The person who develops the system has a higher level of competence for developing systems but not necessarily executing it. Developing the system undoubtedly requires a sufficient level of competence in various skills and sufficient knowledge in areas such as technical analysis, statistics, computer programming, edge thinking, concept creativity, markets (brokerage, liquidity, different investing instruments …), plus much more.

    The person who executes a system also needs to be competent but the type of competence (as you correctly ask) is different and does not need to be the same as the system developer. The degree to which the executor has developed a mindset of consistency and objectivity is the degree to how much better they will execute than somebody who has not developed a mindset of consistency and objectivity. Their competence or knowledge need not be high in technical analysis, statistics etc. It is this difference in competence in consistency and objectivity that causes different people trading the same system to achieve different outcomes (as Peter above pointed out with the Turtles).

    A lower level of execution competence (too much inconsistency and subjectivity) manifests itself through trading errors of entering and exiting trades too late or too early or not at all or taking trades that shouldn’t be taken or by placing too much or too little capital into trades or in the market as a whole. The inconsistent subjective trader (typically a discretionary trader) will always try to justify that they did not make a trading error which is easy to do as they have no benchmark like a mechanical trading system against which to measure the making of trading errors.

    I truly believe (as do others like Mark Douglas and Brett Steenbarger) that one’s level of trading competence can be greatly improved by stepping into a process of trading with a mechanical trading system and thereby moving along the path to consistency and objectivity. Achieve this mindset and the positive outcomes will flow.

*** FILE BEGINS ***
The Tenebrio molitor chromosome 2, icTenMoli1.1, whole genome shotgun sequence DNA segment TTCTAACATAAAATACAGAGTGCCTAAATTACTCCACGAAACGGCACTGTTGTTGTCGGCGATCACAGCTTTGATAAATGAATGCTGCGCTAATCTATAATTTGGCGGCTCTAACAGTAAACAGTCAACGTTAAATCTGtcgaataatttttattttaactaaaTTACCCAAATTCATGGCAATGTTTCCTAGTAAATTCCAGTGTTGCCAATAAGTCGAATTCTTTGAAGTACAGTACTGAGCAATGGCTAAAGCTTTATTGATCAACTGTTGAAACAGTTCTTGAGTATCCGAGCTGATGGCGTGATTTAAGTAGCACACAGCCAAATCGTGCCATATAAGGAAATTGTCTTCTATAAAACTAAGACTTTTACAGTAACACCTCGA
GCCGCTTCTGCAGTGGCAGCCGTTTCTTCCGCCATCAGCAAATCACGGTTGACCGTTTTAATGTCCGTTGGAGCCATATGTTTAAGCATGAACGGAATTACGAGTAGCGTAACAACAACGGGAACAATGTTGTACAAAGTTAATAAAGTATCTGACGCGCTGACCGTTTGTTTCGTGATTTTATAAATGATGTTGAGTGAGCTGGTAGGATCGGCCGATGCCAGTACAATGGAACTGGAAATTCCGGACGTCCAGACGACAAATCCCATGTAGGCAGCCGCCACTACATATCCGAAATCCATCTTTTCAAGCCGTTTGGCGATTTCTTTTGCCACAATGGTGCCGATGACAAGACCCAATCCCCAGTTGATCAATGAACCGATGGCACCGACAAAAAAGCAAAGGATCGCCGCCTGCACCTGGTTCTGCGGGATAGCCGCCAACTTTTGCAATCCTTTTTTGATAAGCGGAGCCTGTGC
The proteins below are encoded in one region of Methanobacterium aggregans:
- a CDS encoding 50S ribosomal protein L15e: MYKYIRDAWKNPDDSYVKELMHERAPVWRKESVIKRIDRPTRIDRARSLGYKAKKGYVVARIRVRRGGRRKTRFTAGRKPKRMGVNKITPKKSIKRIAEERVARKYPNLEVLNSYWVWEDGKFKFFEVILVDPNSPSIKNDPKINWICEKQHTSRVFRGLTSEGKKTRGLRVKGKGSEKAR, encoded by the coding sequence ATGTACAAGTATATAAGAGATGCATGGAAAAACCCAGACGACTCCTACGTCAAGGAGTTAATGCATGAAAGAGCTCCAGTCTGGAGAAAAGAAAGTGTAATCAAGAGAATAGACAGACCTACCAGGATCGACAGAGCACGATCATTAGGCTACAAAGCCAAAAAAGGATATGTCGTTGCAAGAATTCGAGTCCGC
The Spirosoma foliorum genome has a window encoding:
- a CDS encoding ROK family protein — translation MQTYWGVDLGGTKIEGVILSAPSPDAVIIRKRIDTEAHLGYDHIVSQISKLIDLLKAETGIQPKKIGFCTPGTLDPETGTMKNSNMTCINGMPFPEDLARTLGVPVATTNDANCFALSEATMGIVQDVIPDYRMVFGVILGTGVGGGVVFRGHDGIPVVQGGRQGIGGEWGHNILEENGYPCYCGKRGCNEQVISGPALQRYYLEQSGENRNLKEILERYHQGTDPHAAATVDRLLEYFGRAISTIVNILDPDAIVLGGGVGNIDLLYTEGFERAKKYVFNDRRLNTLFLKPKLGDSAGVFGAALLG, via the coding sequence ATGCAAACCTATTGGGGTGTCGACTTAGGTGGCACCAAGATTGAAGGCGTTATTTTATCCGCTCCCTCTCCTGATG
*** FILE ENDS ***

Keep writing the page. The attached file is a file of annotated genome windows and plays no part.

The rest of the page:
Regards
    Gary

  • BG says:

    Barry’s view of system design competence, as in knowledge synthesis, being necessary for complete trading competence and therefore a long-term successful outcome has its merits. For example, without system design knowledge, it may not be possible to verify that a mechanical trading system is actually maintaining its positive edge. This is something that you have to trust based on historical results, but historical results may not always be an indication of future results – as Gary often says “Anything can happen”.

    From what I understand of designing and maintaining mechanical trading systems, there should be continuous monitoring and analysis to ensure that the positive edge is being maintained, and if not then there may need to be adjustments made to system, or in the worst case, drop the system and start again.